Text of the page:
While online job postings are a great way to start your search, it is important to be aware of the scams. These fraudulent job postings often target young professionals for a number of reasons; the major reason being money. The best way to protect yourself is to become informed and research the companies you are applying to and any who reach out to you.
Quick tips for uncovering fraud
- Google employer’s information like phone, email, name.
- Use Better Business Bureau, Anywho, and Glassdoor to verify organizations.
- Contact the company you are applying to and confirm the contact you have.
- Do not share personal information unless you are confident that the company, contact, and posting is legitimate.
- Google for fraudulent job postings and scam job postings to inform yourself further.
- Google the company name with the word “scam” to start researching.
- Try Ripoff Report for scam reports.
Protect your personal and private information
- NEVER provide your bank account number, credit card number, PayPal account, or PIN number over the phone or online.
- NEVER provide your Social Security number or birthdate over the phone or email. Many job applications will want this information, but it will not be solicited this way. The information is typically a part of a formal job application that candidates complete in writing the same day as the interview.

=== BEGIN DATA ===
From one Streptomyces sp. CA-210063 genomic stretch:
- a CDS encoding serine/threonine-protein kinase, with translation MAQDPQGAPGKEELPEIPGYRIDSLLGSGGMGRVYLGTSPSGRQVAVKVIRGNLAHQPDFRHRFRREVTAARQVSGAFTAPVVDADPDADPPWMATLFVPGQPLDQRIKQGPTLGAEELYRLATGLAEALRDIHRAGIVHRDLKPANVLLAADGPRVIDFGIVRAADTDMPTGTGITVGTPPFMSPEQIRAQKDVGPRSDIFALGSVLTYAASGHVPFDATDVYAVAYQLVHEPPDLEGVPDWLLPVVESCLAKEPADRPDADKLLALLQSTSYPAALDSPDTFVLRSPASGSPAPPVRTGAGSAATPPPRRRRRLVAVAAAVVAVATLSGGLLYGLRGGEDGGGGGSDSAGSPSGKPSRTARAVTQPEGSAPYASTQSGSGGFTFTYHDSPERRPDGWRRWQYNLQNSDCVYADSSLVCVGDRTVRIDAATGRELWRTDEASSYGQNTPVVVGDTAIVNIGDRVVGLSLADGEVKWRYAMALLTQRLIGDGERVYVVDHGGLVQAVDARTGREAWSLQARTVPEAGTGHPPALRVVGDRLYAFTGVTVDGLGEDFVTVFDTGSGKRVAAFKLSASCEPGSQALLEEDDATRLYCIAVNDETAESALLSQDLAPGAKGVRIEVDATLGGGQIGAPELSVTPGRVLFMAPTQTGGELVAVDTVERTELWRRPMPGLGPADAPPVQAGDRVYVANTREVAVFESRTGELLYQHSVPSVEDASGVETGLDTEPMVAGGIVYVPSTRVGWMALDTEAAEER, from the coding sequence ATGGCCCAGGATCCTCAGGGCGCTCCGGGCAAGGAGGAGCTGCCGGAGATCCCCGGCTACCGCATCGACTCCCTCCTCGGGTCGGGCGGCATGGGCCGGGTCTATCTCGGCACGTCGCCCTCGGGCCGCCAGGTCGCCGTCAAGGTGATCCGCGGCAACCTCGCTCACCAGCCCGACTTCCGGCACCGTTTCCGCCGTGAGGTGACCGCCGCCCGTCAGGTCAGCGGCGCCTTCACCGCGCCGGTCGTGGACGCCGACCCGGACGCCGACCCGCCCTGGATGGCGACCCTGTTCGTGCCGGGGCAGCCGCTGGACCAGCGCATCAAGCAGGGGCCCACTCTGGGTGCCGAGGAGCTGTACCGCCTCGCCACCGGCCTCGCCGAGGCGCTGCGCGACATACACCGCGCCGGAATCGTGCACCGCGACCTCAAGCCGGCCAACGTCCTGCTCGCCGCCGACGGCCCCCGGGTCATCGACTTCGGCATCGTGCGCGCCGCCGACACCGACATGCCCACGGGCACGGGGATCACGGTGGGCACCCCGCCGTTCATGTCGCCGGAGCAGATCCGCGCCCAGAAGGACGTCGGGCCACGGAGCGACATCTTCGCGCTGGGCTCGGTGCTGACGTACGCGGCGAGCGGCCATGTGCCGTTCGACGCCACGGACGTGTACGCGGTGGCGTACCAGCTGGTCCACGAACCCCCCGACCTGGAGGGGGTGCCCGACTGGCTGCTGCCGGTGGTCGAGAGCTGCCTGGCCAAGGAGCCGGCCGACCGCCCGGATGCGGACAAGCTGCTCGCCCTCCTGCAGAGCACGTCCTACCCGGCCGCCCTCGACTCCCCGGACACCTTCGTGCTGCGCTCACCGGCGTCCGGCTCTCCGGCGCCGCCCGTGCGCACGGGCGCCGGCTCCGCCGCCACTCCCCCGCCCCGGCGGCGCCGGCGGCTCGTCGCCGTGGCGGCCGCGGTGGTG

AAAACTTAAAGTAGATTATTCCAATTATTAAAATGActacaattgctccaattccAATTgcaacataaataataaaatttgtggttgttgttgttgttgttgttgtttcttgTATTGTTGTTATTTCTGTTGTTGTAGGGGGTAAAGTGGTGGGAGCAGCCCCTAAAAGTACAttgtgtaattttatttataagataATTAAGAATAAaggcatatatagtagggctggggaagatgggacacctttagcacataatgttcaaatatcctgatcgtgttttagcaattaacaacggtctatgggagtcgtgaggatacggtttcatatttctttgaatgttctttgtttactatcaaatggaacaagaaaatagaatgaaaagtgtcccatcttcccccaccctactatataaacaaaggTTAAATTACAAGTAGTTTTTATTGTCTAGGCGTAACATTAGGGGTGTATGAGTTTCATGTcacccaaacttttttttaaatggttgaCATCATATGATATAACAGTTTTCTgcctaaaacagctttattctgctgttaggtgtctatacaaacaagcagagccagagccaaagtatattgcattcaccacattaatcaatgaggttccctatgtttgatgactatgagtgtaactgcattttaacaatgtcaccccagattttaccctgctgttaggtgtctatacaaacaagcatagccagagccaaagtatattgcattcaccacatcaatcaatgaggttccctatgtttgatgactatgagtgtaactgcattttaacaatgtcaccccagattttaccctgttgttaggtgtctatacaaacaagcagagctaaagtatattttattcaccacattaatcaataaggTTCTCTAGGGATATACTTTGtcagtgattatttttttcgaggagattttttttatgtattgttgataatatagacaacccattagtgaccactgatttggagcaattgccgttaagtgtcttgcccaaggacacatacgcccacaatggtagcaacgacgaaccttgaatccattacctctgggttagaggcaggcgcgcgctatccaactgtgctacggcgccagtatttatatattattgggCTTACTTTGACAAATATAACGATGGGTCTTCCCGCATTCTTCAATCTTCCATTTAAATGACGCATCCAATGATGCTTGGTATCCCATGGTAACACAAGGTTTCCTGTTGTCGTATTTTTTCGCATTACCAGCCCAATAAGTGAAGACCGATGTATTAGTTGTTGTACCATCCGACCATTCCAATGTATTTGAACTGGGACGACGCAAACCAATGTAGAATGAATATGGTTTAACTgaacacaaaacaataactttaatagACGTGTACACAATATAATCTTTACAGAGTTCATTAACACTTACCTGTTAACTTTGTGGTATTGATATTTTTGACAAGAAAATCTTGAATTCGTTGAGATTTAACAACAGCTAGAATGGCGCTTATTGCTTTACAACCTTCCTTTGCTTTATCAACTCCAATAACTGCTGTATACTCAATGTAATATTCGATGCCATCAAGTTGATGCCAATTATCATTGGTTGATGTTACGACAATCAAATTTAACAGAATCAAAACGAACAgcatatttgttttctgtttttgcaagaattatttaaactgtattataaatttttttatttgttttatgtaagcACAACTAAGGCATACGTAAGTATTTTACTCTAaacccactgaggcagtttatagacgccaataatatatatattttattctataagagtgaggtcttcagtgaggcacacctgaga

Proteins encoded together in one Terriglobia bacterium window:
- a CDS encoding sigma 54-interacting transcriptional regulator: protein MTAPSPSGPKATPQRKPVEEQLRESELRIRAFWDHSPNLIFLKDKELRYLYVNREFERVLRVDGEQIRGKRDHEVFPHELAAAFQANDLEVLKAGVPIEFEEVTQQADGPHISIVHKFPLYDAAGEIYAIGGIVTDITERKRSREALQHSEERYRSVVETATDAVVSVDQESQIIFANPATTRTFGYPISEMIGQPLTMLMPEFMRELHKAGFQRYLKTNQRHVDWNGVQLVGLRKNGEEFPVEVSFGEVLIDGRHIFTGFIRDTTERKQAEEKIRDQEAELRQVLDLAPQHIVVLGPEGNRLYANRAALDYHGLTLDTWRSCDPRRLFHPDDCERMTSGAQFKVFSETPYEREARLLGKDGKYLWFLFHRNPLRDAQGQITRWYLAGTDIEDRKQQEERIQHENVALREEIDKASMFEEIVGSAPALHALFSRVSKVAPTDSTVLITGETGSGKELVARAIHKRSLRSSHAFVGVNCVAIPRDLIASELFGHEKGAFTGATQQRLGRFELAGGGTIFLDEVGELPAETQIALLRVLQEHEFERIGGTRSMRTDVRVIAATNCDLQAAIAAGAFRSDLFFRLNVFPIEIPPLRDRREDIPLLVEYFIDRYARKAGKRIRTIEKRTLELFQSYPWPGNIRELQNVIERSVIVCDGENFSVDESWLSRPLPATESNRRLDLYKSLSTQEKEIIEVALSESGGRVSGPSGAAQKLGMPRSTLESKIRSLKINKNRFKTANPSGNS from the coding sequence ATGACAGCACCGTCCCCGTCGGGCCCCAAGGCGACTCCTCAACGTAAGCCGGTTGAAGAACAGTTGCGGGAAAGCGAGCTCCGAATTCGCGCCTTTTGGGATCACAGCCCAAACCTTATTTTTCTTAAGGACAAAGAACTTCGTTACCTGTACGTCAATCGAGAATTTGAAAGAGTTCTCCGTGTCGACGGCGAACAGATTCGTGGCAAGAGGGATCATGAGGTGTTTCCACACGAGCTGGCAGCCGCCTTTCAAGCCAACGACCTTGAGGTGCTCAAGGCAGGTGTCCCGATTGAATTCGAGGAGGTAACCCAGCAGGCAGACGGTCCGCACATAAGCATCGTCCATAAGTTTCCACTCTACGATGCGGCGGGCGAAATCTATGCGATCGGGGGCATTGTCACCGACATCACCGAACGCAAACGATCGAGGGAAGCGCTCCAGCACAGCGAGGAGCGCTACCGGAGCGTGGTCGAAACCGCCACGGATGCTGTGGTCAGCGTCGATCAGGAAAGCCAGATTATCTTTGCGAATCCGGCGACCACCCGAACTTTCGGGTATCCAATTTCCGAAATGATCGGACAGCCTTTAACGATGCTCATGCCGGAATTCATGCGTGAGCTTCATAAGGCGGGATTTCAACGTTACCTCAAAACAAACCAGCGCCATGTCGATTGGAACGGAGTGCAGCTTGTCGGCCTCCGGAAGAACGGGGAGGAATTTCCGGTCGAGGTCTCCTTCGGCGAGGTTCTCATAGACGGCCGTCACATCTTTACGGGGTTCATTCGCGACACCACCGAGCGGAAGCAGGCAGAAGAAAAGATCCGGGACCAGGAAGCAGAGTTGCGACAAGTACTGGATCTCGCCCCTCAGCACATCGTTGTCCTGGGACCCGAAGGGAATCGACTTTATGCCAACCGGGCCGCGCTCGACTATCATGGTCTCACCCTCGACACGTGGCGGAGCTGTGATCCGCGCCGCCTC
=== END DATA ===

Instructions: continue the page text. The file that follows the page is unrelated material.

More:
- Always be sure of the person you are sharing your personal information with, and how that information is being used. If someone asks for this information, get the person’s name, company, phone and email—research them first. If they do not want to share this information—something is wrong.
Job postings that ask for your credit card, bank account, or any personal financial documentation.
A legitimate recruiter will not ask for this information on an application, through email, or phone.
Recruiters and applications that ask you to send payment in any form, i.e. initial investment.
Never send money to a potential employer. This is a way to access your bank account and take your money. An employer will not ask for an initial investment ever. Although some network marketing may ask you to pay a fee or deposit to obtain their product for demonstration, these are not advisable.
The contact email domain name does not match with the listed company name or is a non-business domain.